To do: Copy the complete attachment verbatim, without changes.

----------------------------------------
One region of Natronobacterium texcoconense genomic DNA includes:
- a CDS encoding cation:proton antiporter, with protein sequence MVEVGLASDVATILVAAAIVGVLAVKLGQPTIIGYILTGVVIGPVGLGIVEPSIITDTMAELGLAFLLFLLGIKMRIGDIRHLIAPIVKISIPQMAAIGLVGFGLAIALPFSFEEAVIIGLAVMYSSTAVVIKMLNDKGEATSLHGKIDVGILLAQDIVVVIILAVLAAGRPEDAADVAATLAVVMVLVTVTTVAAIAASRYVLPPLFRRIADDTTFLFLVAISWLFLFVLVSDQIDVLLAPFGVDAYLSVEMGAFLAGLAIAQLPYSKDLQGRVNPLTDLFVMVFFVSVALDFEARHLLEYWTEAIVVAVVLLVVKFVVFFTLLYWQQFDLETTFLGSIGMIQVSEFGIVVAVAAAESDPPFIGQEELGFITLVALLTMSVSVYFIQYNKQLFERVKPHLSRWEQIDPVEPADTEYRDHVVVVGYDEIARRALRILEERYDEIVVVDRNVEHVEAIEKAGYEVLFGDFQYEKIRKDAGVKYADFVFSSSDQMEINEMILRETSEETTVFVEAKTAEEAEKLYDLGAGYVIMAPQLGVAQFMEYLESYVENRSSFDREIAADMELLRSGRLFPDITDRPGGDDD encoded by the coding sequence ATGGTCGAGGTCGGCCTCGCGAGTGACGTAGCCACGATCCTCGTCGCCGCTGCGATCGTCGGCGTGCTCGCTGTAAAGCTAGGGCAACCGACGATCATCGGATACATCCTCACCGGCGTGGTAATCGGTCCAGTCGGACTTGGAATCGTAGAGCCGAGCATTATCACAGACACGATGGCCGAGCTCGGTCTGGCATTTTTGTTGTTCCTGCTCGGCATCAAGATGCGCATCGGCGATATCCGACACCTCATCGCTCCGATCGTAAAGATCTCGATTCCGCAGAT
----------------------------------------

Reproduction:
One region of Natronobacterium texcoconense genomic DNA includes:
- a CDS encoding cation:proton antiporter, with protein sequence MVEVGLASDVATILVAAAIVGVLAVKLGQPTIIGYILTGVVIGPVGLGIVEPSIITDTMAELGLAFLLFLLGIKMRIGDIRHLIAPIVKISIPQMAAIGLVGFGLAIALPFSFEEAVIIGLAVMYSSTAVVIKMLNDKGEATSLHGKIDVGILLAQDIVVVIILAVLAAGRPEDAADVAATLAVVMVLVTVTTVAAIAASRYVLPPLFRRIADDTTFLFLVAISWLFLFVLVSDQIDVLLAPFGVDAYLSVEMGAFLAGLAIAQLPYSKDLQGRVNPLTDLFVMVFFVSVALDFEARHLLEYWTEAIVVAVVLLVVKFVVFFTLLYWQQFDLETTFLGSIGMIQVSEFGIVVAVAAAESDPPFIGQEELGFITLVALLTMSVSVYFIQYNKQLFERVKPHLSRWEQIDPVEPADTEYRDHVVVVGYDEIARRALRILEERYDEIVVVDRNVEHVEAIEKAGYEVLFGDFQYEKIRKDAGVKYADFVFSSSDQMEINEMILRETSEETTVFVEAKTAEEAEKLYDLGAGYVIMAPQLGVAQFMEYLESYVENRSSFDREIAADMELLRSGRLFPDITDRPGGDDD encoded by the coding sequence ATGGTCGAGGTCGGCCTCGCGAGTGACGTAGCCACGATCCTCGTCGCCGCTGCGATCGTCGGCGTGCTCGCTGTAAAGCTAGGGCAACCGACGATCATCGGATACATCCTCACCGGCGTGGTAATCGGTCCAGTCGGACTTGGAATCGTAGAGCCGAGCATTATCACAGACACGATGGCCGAGCTCGGTCTGGCATTTTTGTTGTTCCTGCTCGGCATCAAGATGCGCATCGGCGATATCCGACACCTCATCGCTCCGATCGTAAAGATCTCGATTCCGCAGAT